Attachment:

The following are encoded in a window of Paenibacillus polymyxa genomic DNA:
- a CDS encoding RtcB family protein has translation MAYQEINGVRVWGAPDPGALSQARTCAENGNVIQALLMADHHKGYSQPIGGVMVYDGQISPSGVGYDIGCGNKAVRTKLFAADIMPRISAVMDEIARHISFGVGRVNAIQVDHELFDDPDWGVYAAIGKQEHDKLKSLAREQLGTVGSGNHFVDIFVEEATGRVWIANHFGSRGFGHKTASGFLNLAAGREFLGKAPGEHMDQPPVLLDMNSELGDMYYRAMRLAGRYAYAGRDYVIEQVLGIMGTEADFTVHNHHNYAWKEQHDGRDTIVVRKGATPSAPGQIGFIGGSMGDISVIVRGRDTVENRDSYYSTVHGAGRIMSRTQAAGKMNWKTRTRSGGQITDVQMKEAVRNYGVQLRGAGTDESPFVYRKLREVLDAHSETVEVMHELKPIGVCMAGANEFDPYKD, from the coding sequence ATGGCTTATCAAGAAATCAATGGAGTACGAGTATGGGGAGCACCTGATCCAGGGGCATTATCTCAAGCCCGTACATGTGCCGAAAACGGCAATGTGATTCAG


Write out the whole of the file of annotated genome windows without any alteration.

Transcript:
The following are encoded in a window of Paenibacillus polymyxa genomic DNA:
- a CDS encoding RtcB family protein has translation MAYQEINGVRVWGAPDPGALSQARTCAENGNVIQALLMADHHKGYSQPIGGVMVYDGQISPSGVGYDIGCGNKAVRTKLFAADIMPRISAVMDEIARHISFGVGRVNAIQVDHELFDDPDWGVYAAIGKQEHDKLKSLAREQLGTVGSGNHFVDIFVEEATGRVWIANHFGSRGFGHKTASGFLNLAAGREFLGKAPGEHMDQPPVLLDMNSELGDMYYRAMRLAGRYAYAGRDYVIEQVLGIMGTEADFTVHNHHNYAWKEQHDGRDTIVVRKGATPSAPGQIGFIGGSMGDISVIVRGRDTVENRDSYYSTVHGAGRIMSRTQAAGKMNWKTRTRSGGQITDVQMKEAVRNYGVQLRGAGTDESPFVYRKLREVLDAHSETVEVMHELKPIGVCMAGANEFDPYKD, from the coding sequence ATGGCTTATCAAGAAATCAATGGAGTACGAGTATGGGGAGCACCTGATCCAGGGGCATTATCTCAAGCCCGTACATGTGCCGAAAACGGCAATGTGATTCAG